“We learned that a better analysis for understanding how we compare internationally is to look at state performance rather than the performance of the U.S. as a whole,” says Indiana’s Behning. “Thinking about how states can create meaningful reform is much easier than thinking about how the whole country might do that.”

After all, like the top-performing countries the NCSL education group studied, states have a central education department that is chiefly responsible for setting broad standards for schools and students. States give local districts flexibility in deciding how students and schools will reach those standards. And states oversee teacher preparation, training and certification.

Several states already have begun reforms that incorporate some of these fundamental principles followed by the top-performing countries.

Delaware’s Vision

In 2006, Delaware began Student Success 2015, a 10-year effort to develop a state plan for improving its students’ lagging educational performance.

Delaware Senator David Sokola (D), a member of the study group, used lessons he learned from the group’s experiences as examples of what’s possible. “We brought a large group of Delaware citizens together to create a 10-year vision that identifies priorities for education reform,” he says. “The process has helped us focus on long-term goals and build broad consensus about specific policies and strategies.”

The state has recently extended the effort for another 10 years. Student Success 2025 will continue the work and incorporate lessons learned from the first 10 years. The initiative has brought hundreds of Delawareans together to study high-performing states, systems and countries. Many of their 47 recommendations for improving student success have made Delaware a leader in education reform.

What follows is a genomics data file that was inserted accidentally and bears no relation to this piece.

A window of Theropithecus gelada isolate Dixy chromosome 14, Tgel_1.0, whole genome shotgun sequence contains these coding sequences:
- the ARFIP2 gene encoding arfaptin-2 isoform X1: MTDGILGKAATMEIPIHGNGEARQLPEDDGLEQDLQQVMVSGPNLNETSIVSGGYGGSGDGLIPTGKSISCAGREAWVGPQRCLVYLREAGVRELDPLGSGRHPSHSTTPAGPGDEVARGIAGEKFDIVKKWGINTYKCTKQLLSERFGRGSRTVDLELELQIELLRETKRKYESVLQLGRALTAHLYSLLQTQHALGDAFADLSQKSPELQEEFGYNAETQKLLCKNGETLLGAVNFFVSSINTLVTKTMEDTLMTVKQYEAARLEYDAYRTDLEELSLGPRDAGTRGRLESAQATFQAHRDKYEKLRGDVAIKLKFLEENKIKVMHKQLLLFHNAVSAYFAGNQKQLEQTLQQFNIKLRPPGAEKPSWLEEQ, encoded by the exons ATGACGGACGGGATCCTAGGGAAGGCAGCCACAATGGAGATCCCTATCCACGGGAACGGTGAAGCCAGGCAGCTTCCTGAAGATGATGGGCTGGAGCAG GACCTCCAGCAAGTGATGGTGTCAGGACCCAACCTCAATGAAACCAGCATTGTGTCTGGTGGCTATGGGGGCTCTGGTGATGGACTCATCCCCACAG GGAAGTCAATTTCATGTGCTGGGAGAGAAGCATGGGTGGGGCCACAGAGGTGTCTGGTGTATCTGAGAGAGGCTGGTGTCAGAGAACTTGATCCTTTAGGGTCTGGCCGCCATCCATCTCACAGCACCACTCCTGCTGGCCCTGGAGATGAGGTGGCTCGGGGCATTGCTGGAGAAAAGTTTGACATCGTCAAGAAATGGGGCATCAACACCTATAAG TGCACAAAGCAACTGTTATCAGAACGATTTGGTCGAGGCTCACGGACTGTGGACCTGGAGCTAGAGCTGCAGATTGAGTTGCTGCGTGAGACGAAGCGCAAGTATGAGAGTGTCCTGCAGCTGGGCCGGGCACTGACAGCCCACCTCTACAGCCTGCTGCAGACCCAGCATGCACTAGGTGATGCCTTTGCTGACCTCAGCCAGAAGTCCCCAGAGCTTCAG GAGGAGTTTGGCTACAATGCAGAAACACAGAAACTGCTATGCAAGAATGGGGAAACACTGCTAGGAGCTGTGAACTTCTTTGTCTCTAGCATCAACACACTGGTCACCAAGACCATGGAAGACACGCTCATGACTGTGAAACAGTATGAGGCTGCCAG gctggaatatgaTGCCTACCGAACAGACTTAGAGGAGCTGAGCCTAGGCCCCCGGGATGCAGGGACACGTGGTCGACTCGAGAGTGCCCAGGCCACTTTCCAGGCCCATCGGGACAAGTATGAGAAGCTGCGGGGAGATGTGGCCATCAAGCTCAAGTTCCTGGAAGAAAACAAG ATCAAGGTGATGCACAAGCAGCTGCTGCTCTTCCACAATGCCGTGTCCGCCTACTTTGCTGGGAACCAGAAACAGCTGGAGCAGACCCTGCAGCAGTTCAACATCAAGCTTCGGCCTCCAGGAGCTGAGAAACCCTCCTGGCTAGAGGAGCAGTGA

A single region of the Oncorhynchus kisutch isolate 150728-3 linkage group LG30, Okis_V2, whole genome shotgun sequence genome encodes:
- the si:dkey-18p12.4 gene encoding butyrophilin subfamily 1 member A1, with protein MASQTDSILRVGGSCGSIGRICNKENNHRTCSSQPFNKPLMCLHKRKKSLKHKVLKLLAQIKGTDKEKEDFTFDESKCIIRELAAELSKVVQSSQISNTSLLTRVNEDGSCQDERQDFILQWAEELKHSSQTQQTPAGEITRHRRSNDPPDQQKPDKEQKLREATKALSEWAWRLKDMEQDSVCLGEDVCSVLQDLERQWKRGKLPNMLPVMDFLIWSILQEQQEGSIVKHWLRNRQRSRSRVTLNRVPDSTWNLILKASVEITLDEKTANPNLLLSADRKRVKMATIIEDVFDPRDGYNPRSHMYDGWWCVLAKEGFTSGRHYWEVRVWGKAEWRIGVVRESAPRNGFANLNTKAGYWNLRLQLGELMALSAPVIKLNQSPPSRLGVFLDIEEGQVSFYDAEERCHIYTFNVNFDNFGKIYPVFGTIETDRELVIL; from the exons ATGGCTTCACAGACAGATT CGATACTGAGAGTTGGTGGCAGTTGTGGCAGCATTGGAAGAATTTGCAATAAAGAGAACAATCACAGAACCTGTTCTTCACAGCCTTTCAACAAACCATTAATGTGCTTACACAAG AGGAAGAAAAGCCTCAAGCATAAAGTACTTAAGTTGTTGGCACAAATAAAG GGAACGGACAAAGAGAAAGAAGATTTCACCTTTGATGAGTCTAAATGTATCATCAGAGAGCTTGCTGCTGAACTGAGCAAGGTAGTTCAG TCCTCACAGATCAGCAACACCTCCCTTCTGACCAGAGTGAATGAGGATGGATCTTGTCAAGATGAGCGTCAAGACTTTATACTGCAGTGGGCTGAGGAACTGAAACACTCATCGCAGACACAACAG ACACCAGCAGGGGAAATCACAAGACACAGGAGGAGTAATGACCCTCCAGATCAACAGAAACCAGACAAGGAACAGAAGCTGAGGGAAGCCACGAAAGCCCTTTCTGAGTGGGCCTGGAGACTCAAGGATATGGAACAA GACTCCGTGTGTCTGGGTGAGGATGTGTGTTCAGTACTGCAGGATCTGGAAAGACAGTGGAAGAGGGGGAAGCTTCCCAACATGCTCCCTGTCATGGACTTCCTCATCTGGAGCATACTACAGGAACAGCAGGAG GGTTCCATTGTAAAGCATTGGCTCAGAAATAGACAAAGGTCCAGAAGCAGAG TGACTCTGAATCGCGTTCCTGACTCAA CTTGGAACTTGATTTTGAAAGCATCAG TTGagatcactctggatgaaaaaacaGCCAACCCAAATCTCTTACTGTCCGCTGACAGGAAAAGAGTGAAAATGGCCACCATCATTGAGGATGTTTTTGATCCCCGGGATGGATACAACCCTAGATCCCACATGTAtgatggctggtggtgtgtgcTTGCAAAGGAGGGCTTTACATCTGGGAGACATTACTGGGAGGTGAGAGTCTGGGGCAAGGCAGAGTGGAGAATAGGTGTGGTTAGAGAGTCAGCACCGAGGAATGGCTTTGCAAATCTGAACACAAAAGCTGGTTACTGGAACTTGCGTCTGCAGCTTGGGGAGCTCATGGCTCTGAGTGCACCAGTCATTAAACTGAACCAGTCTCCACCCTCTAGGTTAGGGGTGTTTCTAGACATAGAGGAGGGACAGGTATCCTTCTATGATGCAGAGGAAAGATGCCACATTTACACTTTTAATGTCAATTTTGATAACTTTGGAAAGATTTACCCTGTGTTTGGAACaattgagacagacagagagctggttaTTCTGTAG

• High academic standards combined with a holistic definition of student success that includes social-emotional wellness.
  • Equitable and high-quality early childhood education for all students.
  • A personalized learning experience that meets kids where they are.
  • Exposure to career opportunities beginning in middle school.
  • Increased alignment among K-12, higher education, and the workforce.
  • A strong policy framework for the teaching profession, while improving educator training and professional development.
  • A fair and efficient funding system.
  • Deepened community and family engagement.

The plan was implemented in phases over several years with working groups organized to design and discuss policy priorities and options.

Kentucky’s Rising

“Kentucky Rising” is a similar statewide plan begun last year to produce a workforce that is among the world’s most highly skilled and globally competent. Representatives from all levels of education, economic development, business and labor are working on a strategy that contains many of the same elements as Delaware’s, such as strong support for preschool-aged children and their families, for at-risk students and for highly effective teachers.

Following the development of the state plan, agencies and departments will develop their own specific strategies to achieve the goals.

“The ‘Kentucky Rising’ process helped us bring people together to focus on the same elements identified in NCSL’s ‘No Time to Lose’ report,” says Ben Boggs, former Kentucky legislative staffer and member of the NCSL study group.

“Our first step was to understand the elements needed for success, followed by an analysis of our achievement gaps compared to leading PISA countries. Our next challenge is to undertake the difficult considerations of changes required—in teacher effectiveness, rigorous career and technical education, and support for struggling students and schools,” he says. “We realize that economic development  begins with a well-conceived, comprehensive world-class education system.”

The Final Challenge

Every state has outstanding schools, teachers and principals who produce exceptional students who compare favorably in global assessments.